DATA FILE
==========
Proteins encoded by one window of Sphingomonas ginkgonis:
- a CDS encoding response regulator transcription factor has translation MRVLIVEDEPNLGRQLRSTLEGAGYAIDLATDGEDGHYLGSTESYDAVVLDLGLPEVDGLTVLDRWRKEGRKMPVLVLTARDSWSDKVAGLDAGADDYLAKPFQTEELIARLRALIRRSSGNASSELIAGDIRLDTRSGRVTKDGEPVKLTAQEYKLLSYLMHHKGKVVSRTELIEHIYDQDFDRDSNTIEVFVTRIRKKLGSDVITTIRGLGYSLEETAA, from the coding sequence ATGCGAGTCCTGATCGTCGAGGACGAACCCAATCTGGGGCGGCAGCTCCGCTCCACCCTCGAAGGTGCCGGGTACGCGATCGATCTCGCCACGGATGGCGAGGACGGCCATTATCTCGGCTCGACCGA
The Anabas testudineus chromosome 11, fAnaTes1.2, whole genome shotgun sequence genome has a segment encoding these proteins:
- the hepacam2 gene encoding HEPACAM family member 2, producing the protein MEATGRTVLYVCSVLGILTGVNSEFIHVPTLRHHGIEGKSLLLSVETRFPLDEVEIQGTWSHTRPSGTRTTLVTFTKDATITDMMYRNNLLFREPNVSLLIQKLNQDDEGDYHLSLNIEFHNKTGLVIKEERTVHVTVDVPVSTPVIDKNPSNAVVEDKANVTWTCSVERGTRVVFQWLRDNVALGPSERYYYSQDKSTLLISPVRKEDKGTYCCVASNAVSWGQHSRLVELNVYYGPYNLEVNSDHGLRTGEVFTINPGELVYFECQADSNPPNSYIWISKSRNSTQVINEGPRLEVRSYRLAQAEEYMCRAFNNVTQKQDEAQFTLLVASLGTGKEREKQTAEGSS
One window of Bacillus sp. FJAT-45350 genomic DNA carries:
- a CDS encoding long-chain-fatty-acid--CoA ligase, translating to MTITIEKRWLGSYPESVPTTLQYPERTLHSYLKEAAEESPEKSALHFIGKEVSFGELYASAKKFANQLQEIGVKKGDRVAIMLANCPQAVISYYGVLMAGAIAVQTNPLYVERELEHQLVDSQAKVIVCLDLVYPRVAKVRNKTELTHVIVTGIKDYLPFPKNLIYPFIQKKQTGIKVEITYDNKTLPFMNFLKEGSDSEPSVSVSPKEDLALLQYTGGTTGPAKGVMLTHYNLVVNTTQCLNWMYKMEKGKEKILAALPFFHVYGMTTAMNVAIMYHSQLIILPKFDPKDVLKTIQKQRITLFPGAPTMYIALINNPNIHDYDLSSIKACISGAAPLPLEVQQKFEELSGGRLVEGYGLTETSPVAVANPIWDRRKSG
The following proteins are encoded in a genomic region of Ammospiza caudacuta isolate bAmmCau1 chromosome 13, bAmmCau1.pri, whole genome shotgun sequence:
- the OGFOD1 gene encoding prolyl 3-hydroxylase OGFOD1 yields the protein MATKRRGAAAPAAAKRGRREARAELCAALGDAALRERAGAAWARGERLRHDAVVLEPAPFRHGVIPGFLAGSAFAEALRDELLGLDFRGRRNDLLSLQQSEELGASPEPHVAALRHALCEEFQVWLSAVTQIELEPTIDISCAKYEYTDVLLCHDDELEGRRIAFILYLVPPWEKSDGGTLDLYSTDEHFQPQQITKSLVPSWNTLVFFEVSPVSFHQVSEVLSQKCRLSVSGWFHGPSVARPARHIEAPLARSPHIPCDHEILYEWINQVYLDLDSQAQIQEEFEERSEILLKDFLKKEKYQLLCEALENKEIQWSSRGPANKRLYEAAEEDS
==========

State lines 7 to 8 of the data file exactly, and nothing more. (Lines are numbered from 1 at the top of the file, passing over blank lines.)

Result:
The following proteins are encoded in a genomic region of Ammospiza caudacuta isolate bAmmCau1 chromosome 13, bAmmCau1.pri, whole genome shotgun sequence:
- the OGFOD1 gene encoding prolyl 3-hydroxylase OGFOD1 yields the protein MATKRRGAAAPAAAKRGRREARAELCAALGDAALRERAGAAWARGERLRHDAVVLEPAPFRHGVIPGFLAGSAFAEALRDELLGLDFRGRRNDLLSLQQSEELGASPEPHVAALRHALCEEFQVWLSAVTQIELEPTIDISCAKYEYTDVLLCHDDELEGRRIAFILYLVPPWEKSDGGTLDLYSTDEHFQPQQITKSLVPSWNTLVFFEVSPVSFHQVSEVLSQKCRLSVSGWFHGPSVARPARHIEAPLARSPHIPCDHEILYEWINQVYLDLDSQAQIQEEFEERSEILLKDFLKKEKYQLLCEALENKEIQWSSRGPANKRLYEAAEEDS